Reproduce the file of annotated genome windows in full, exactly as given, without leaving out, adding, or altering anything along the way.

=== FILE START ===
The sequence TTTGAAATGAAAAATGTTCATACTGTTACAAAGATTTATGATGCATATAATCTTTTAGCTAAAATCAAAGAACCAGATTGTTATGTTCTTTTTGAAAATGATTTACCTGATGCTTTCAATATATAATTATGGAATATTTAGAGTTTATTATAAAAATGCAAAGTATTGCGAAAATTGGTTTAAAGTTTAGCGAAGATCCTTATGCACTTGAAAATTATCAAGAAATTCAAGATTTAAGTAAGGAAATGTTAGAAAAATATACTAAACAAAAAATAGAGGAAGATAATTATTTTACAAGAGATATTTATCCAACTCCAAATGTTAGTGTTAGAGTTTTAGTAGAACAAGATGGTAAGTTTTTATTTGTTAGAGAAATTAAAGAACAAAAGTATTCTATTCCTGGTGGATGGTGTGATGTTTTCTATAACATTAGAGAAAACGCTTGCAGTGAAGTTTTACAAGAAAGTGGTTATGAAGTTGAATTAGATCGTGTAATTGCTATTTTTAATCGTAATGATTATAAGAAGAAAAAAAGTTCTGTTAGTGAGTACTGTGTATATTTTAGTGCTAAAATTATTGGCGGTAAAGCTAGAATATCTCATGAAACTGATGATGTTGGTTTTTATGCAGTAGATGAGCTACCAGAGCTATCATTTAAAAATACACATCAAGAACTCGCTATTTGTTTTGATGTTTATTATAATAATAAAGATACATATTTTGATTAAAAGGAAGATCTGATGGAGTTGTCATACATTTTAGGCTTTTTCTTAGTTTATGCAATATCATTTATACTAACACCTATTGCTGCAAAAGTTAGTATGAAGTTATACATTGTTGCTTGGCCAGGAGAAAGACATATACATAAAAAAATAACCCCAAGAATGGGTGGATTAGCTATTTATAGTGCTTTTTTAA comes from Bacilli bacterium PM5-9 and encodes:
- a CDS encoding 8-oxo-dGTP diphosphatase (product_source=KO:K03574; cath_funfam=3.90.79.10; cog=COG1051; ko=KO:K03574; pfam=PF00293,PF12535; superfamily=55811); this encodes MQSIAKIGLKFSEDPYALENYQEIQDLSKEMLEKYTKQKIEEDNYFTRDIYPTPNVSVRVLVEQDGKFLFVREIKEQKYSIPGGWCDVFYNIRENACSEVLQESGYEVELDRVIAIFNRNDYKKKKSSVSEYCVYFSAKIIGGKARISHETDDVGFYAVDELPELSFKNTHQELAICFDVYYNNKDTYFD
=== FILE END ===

The sequence TTTGAAATGAAAAATGTTCATACTGTTACAAAGATTTATGATGCATATAATCTTTTAGCTAAAATCAAAGAACCAGATTGTTATGTTCTTTTTGAAAATGATTTACCTGATGCTTTCAATATATAATTATGGAATATTTAGAGTTTATTATAAAAATGCAAAGTATTGCGAAAATTGGTTTAAAGTTTAGCGAAGATCCTTATGCACTTGAAAATTATCAAGAAATTCAAGATTTAAGTAAGGAAATGTTAGAAAAATATACTAAACAAAAAATAGAGGAAGATAATTATTTTACAAGAGATATTTATCCAACTCCAAATGTTAGTGTTAGAGTTTTAGTAGAACAAGATGGTAAGTTTTTATTTGTTAGAGAAATTAAAGAACAAAAGTATTCTATTCCTGGTGGATGGTGTGATGTTTTCTATAACATTAGAGAAAACGCTTGCAGTGAAGTTTTACAAGAAAGTGGTTATGAAGTTGAATTAGATCGTGTAATTGCTATTTTTAATCGTAATGATTATAAGAAGAAAAAAAGTTCTGTTAGTGAGTACTGTGTATATTTTAGTGCTAAAATTATTGGCGGTAAAGCTAGAATATCTCATGAAACTGATGATGTTGGTTTTTATGCAGTAGATGAGCTACCAGAGCTATCATTTAAAAATACACATCAAGAACTCGCTATTTGTTTTGATGTTTATTATAATAATAAAGATACATATTTTGATTAAAAGGAAGATCTGATGGAGTTGTCATACATTTTAGGCTTTTTCTTAGTTTATGCAATATCATTTATACTAACACCTATTGCTGCAAAAGTTAGTATGAAGTTATACATTGTTGCTTGGCCAGGAGAAAGACATATACATAAAAAAATAACCCCAAGAATGGGTGGATTAGCTATTTATAGTGCTTTTTTAA comes from Bacilli bacterium PM5-9 and encodes:
- a CDS encoding 8-oxo-dGTP diphosphatase (product_source=KO:K03574; cath_funfam=3.90.79.10; cog=COG1051; ko=KO:K03574; pfam=PF00293,PF12535; superfamily=55811); this encodes MQSIAKIGLKFSEDPYALENYQEIQDLSKEMLEKYTKQKIEEDNYFTRDIYPTPNVSVRVLVEQDGKFLFVREIKEQKYSIPGGWCDVFYNIRENACSEVLQESGYEVELDRVIAIFNRNDYKKKKSSVSEYCVYFSAKIIGGKARISHETDDVGFYAVDELPELSFKNTHQELAICFDVYYNNKDTYFD